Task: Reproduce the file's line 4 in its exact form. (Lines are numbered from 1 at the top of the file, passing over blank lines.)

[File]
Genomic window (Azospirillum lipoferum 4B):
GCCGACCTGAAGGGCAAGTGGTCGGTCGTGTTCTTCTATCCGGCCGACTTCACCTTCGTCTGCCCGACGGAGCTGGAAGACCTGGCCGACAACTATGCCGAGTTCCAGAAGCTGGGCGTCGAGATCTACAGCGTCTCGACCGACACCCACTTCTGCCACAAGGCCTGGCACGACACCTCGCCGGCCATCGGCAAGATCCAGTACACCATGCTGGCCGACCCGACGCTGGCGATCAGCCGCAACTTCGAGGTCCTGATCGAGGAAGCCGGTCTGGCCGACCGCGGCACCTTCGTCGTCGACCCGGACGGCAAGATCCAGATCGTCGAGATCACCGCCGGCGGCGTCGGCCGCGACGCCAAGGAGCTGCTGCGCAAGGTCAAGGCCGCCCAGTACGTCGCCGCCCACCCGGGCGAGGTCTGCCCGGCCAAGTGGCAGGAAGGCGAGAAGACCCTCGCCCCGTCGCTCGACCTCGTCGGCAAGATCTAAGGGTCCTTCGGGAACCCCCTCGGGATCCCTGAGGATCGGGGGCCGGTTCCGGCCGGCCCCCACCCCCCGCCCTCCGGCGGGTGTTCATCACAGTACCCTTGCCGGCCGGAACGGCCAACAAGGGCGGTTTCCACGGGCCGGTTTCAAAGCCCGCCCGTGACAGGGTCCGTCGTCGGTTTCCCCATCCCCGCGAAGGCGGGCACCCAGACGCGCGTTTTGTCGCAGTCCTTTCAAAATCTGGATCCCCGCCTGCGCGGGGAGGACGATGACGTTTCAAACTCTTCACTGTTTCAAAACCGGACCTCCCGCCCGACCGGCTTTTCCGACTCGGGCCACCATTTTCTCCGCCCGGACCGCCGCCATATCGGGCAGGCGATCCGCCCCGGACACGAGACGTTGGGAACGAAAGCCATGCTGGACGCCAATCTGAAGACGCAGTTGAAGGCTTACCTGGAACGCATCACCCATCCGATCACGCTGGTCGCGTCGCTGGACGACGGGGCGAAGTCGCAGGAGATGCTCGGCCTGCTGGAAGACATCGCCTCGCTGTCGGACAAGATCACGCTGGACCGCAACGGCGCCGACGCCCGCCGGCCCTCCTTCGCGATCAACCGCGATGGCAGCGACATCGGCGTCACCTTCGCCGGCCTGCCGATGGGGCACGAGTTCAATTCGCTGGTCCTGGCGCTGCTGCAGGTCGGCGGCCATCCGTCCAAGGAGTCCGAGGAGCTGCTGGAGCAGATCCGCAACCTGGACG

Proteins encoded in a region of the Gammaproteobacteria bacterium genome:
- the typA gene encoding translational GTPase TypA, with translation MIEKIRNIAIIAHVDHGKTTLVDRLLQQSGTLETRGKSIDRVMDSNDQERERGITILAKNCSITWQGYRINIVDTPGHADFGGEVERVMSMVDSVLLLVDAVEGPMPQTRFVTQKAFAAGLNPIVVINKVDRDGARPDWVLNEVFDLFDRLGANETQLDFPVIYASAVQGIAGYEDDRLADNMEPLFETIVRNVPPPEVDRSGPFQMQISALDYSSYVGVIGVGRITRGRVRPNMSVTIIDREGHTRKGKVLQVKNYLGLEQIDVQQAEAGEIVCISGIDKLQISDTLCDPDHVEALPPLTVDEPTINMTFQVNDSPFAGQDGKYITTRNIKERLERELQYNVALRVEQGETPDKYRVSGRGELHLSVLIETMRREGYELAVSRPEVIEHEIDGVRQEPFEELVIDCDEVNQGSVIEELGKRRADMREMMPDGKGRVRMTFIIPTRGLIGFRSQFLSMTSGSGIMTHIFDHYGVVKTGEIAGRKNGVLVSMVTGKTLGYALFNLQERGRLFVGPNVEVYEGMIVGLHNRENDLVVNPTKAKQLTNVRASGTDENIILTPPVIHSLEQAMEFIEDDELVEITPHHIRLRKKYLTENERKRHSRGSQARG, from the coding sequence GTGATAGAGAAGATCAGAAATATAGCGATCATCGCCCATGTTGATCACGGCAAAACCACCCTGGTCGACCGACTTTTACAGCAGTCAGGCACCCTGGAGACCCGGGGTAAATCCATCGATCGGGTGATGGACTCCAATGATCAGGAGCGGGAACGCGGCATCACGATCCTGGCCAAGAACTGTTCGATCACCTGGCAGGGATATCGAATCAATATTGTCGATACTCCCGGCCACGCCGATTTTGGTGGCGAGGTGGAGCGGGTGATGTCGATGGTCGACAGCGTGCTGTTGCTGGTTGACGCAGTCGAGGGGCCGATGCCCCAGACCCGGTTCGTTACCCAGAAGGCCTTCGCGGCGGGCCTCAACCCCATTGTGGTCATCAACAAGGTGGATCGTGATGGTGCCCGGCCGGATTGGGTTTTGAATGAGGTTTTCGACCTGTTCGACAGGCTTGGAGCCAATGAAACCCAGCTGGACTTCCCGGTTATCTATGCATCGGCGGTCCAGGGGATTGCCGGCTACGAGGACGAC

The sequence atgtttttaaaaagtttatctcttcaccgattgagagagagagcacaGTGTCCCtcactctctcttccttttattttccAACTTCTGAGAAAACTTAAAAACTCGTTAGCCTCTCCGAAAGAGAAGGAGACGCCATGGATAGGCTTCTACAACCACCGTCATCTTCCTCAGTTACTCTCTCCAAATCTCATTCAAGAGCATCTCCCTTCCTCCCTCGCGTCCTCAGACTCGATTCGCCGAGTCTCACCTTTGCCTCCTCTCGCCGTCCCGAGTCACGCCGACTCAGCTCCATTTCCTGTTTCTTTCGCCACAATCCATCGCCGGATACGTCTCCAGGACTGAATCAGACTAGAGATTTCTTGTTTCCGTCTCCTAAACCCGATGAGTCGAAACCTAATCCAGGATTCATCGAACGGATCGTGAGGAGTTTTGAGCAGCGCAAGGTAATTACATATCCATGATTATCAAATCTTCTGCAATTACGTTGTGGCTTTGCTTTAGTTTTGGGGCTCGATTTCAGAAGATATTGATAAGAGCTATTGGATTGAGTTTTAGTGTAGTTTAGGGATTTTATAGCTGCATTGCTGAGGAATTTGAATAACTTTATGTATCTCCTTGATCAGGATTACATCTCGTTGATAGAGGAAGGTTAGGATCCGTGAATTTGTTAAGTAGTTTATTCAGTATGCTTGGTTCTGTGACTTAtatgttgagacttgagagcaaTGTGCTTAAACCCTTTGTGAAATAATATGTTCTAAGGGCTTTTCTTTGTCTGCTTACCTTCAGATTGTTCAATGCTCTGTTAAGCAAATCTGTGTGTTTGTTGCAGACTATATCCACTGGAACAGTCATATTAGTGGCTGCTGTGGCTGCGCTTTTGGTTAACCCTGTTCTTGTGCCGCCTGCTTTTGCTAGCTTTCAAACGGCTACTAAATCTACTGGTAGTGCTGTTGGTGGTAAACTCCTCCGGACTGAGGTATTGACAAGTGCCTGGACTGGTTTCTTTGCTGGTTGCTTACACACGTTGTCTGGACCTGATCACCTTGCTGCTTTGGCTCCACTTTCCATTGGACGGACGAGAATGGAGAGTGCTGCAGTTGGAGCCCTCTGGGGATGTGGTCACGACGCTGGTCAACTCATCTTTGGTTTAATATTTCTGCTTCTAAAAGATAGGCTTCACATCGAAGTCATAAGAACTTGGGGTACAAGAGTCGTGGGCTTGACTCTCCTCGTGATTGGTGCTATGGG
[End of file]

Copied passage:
- the typA gene encoding translational GTPase TypA, with translation MIEKIRNIAIIAHVDHGKTTLVDRLLQQSGTLETRGKSIDRVMDSNDQERERGITILAKNCSITWQGYRINIVDTPGHADFGGEVERVMSMVDSVLLLVDAVEGPMPQTRFVTQKAFAAGLNPIVVINKVDRDGARPDWVLNEVFDLFDRLGANETQLDFPVIYASAVQGIAGYEDDRLADNMEPLFETIVRNVPPPEVDRSGPFQMQISALDYSSYVGVIGVGRITRGRVRPNMSVTIIDREGHTRKGKVLQVKNYLGLEQIDVQQAEAGEIVCISGIDKLQISDTLCDPDHVEALPPLTVDEPTINMTFQVNDSPFAGQDGKYITTRNIKERLERELQYNVALRVEQGETPDKYRVSGRGELHLSVLIETMRREGYELAVSRPEVIEHEIDGVRQEPFEELVIDCDEVNQGSVIEELGKRRADMREMMPDGKGRVRMTFIIPTRGLIGFRSQFLSMTSGSGIMTHIFDHYGVVKTGEIAGRKNGVLVSMVTGKTLGYALFNLQERGRLFVGPNVEVYEGMIVGLHNRENDLVVNPTKAKQLTNVRASGTDENIILTPPVIHSLEQAMEFIEDDELVEITPHHIRLRKKYLTENERKRHSRGSQARG, from the coding sequence GTGATAGAGAAGATCAGAAATATAGCGATCATCGCCCATGTTGATCACGGCAAAACCACCCTGGTCGACCGACTTTTACAGCAGTCAGGCACCCTGGAGACCCGGGGTAAATCCATCGATCGGGTGATGGACTCCAATGATCAGGAGCGGGAACGCGGCATCACGATCCTGGCCAAGAACTGTTCGATCACCTGGCAGGGATATCGAATCAATATTGTCGATACTCCCGGCCACGCCGATTTTGGTGGCGAGGTGGAGCGGGTGATGTCGATGGTCGACAGCGTGCTGTTGCTGGTTGACGCAGTCGAGGGGCCGATGCCCCAGACCCGGTTCGTTACCCAGAAGGCCTTCGCGGCGGGCCTCAACCCCATTGTGGTCATCAACAAGGTGGATCGTGATGGTGCCCGGCCGGATTGGGTTTTGAATGAGGTTTTCGACCTGTTCGACAGGCTTGGAGCCAATGAAACCCAGCTGGACTTCCCGGTTATCTATGCATCGGCGGTCCAGGGGATTGCCGGCTACGAGGACGAC